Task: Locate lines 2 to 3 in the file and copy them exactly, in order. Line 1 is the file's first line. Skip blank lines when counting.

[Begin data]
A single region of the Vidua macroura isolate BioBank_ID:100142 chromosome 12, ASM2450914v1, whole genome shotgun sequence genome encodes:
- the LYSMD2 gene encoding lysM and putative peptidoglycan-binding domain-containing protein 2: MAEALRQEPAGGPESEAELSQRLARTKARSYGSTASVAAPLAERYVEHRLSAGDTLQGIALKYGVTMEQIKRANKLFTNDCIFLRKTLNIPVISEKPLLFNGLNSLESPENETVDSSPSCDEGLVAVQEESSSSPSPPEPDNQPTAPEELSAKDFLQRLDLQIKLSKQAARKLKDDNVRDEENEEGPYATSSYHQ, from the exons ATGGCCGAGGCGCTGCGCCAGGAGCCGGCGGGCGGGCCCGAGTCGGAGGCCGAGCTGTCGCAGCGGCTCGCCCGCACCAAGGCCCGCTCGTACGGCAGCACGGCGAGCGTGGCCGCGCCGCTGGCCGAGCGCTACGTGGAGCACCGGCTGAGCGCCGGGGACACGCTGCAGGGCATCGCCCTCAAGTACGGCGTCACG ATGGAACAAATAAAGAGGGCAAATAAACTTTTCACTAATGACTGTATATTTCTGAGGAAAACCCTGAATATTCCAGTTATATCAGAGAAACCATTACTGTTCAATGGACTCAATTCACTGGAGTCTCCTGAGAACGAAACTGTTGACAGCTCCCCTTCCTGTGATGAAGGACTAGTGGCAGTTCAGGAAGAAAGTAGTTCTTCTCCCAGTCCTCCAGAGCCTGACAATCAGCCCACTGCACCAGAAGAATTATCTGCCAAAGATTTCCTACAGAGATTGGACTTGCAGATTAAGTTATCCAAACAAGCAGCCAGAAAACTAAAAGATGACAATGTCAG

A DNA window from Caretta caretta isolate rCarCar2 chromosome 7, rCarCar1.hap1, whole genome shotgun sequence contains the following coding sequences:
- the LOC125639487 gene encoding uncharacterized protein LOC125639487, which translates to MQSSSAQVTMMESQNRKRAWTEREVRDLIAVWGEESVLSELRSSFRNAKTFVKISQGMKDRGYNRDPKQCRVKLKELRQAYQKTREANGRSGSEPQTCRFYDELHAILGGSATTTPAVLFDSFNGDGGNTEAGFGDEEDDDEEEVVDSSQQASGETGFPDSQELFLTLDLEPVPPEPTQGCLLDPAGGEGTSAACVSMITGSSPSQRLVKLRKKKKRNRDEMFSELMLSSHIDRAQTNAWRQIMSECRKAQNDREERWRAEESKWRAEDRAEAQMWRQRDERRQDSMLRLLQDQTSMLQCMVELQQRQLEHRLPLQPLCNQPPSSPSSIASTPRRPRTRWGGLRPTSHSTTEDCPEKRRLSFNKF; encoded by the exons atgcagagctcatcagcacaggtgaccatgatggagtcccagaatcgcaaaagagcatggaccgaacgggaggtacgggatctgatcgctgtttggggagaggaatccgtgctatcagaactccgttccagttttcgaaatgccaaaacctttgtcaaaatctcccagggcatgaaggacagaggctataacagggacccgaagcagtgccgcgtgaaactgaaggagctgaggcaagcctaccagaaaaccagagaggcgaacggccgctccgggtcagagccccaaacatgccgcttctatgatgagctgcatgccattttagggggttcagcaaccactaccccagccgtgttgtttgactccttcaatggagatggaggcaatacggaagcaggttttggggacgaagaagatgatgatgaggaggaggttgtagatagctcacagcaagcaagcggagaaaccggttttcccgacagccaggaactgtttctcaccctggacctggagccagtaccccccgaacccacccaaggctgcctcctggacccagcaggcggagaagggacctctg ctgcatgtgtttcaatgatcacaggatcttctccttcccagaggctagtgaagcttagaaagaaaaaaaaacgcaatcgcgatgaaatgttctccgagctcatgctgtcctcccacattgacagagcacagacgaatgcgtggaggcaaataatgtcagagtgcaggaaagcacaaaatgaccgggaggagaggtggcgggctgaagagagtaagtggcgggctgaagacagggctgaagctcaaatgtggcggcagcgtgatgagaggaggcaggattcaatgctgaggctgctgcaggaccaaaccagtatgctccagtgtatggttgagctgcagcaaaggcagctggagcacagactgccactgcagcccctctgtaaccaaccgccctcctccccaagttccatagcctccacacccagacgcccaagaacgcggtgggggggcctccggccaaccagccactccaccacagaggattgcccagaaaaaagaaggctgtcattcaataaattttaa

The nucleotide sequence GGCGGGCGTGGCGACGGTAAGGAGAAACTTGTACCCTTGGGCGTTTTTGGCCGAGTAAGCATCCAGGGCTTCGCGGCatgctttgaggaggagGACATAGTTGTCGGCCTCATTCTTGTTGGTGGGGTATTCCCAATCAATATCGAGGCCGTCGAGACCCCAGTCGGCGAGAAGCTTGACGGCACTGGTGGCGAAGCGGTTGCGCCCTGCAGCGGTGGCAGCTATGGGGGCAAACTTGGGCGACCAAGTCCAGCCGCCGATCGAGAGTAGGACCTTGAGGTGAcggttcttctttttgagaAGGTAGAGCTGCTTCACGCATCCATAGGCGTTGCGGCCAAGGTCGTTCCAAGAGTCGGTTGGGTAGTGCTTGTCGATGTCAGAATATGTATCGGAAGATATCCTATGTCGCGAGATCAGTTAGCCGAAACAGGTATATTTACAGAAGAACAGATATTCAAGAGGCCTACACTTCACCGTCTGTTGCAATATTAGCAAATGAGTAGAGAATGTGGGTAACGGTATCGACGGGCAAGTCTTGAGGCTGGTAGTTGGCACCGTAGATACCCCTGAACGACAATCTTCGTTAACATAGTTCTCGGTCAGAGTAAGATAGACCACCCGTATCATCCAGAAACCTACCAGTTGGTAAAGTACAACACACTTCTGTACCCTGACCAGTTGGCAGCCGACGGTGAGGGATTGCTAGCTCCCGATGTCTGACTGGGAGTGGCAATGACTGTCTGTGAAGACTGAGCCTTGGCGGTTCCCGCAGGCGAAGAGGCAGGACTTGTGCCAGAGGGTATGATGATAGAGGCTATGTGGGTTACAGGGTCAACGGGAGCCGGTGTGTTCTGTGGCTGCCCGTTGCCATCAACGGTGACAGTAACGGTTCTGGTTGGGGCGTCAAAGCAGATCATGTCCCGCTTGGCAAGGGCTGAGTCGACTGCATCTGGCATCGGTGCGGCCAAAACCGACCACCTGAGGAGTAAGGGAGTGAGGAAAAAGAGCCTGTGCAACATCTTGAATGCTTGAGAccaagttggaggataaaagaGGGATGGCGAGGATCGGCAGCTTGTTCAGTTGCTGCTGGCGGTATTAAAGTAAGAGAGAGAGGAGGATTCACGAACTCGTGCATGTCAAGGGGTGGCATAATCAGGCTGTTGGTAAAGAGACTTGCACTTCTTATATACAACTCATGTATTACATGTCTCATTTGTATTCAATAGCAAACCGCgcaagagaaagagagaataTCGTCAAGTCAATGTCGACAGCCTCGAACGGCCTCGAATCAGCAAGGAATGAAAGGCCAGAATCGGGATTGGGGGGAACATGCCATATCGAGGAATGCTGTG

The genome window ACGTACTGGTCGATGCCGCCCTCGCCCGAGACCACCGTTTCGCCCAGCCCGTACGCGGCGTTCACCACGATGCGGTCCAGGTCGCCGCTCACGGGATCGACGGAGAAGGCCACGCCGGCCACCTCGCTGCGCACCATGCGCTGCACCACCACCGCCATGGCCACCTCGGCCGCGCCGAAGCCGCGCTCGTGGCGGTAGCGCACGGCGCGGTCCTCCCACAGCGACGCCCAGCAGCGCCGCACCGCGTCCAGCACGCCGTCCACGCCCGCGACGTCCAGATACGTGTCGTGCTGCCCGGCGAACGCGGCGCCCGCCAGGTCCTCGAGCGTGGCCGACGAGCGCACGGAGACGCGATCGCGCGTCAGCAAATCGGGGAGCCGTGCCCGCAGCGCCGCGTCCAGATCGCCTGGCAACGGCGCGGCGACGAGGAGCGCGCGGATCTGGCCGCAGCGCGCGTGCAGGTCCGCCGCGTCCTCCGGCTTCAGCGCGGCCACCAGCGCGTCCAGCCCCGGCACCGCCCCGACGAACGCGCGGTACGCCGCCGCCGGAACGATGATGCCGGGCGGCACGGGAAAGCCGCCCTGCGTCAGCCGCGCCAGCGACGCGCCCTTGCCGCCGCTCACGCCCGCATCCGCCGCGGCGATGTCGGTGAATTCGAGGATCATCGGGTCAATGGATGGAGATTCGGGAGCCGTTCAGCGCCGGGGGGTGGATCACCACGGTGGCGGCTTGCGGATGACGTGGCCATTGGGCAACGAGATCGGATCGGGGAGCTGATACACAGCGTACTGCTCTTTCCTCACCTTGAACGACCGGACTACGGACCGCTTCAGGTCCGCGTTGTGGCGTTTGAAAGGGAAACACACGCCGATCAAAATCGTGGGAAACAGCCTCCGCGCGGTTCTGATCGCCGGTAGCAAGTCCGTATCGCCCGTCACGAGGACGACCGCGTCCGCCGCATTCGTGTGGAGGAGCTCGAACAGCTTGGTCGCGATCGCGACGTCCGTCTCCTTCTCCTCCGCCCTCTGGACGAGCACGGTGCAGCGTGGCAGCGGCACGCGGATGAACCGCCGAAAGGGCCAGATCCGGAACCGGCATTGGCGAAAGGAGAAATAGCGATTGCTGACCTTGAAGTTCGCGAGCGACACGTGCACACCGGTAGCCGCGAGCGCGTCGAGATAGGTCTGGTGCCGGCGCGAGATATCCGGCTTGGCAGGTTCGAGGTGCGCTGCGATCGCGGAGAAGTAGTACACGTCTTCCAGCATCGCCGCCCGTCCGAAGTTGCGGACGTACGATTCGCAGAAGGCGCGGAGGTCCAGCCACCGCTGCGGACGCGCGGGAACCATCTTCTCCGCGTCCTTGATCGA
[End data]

- the LYSMD2 gene encoding lysM and putative peptidoglycan-binding domain-containing protein 2: MAEALRQEPAGGPESEAELSQRLARTKARSYGSTASVAAPLAERYVEHRLSAGDTLQGIALKYGVTMEQIKRANKLFTNDCIFLRKTLNIPVISEKPLLFNGLNSLESPENETVDSSPSCDEGLVAVQEESSSSPSPPEPDNQPTAPEELSAKDFLQRLDLQIKLSKQAARKLKDDNVRDEENEEGPYATSSYHQ, from the exons ATGGCCGAGGCGCTGCGCCAGGAGCCGGCGGGCGGGCCCGAGTCGGAGGCCGAGCTGTCGCAGCGGCTCGCCCGCACCAAGGCCCGCTCGTACGGCAGCACGGCGAGCGTGGCCGCGCCGCTGGCCGAGCGCTACGTGGAGCACCGGCTGAGCGCCGGGGACACGCTGCAGGGCATCGCCCTCAAGTACGGCGTCACG ATGGAACAAATAAAGAGGGCAAATAAACTTTTCACTAATGACTGTATATTTCTGAGGAAAACCCTGAATATTCCAGTTATATCAGAGAAACCATTACTGTTCAATGGACTCAATTCACTGGAGTCTCCTGAGAACGAAACTGTTGACAGCTCCCCTTCCTGTGATGAAGGACTAGTGGCAGTTCAGGAAGAAAGTAGTTCTTCTCCCAGTCCTCCAGAGCCTGACAATCAGCCCACTGCACCAGAAGAATTATCTGCCAAAGATTTCCTACAGAGATTGGACTTGCAGATTAAGTTATCCAAACAAGCAGCCAGAAAACTAAAAGATGACAATGTCAG

A DNA window from Caretta caretta isolate rCarCar2 chromosome 7, rCarCar1.hap1, whole genome shotgun sequence contains the following coding sequences: